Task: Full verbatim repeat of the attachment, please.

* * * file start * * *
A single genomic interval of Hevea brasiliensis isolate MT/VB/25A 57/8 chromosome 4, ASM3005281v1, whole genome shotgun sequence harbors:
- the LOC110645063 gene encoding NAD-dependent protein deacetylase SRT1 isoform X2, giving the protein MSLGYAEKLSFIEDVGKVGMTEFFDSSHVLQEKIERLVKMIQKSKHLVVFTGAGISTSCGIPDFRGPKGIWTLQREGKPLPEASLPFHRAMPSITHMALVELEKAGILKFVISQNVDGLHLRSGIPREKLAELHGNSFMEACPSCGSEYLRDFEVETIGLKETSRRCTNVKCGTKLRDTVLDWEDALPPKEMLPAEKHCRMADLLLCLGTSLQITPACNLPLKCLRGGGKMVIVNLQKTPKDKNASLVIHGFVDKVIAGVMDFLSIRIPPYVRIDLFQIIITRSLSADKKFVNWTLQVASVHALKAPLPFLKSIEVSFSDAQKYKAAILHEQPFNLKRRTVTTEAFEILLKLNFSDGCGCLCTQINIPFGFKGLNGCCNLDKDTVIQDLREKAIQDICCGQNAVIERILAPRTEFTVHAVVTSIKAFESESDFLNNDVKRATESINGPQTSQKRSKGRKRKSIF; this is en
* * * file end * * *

A single genomic interval of Hevea brasiliensis isolate MT/VB/25A 57/8 chromosome 4, ASM3005281v1, whole genome shotgun sequence harbors:
- the LOC110645063 gene encoding NAD-dependent protein deacetylase SRT1 isoform X2, giving the protein MSLGYAEKLSFIEDVGKVGMTEFFDSSHVLQEKIERLVKMIQKSKHLVVFTGAGISTSCGIPDFRGPKGIWTLQREGKPLPEASLPFHRAMPSITHMALVELEKAGILKFVISQNVDGLHLRSGIPREKLAELHGNSFMEACPSCGSEYLRDFEVETIGLKETSRRCTNVKCGTKLRDTVLDWEDALPPKEMLPAEKHCRMADLLLCLGTSLQITPACNLPLKCLRGGGKMVIVNLQKTPKDKNASLVIHGFVDKVIAGVMDFLSIRIPPYVRIDLFQIIITRSLSADKKFVNWTLQVASVHALKAPLPFLKSIEVSFSDAQKYKAAILHEQPFNLKRRTVTTEAFEILLKLNFSDGCGCLCTQINIPFGFKGLNGCCNLDKDTVIQDLREKAIQDICCGQNAVIERILAPRTEFTVHAVVTSIKAFESESDFLNNDVKRATESINGPQTSQKRSKGRKRKSIF; this is en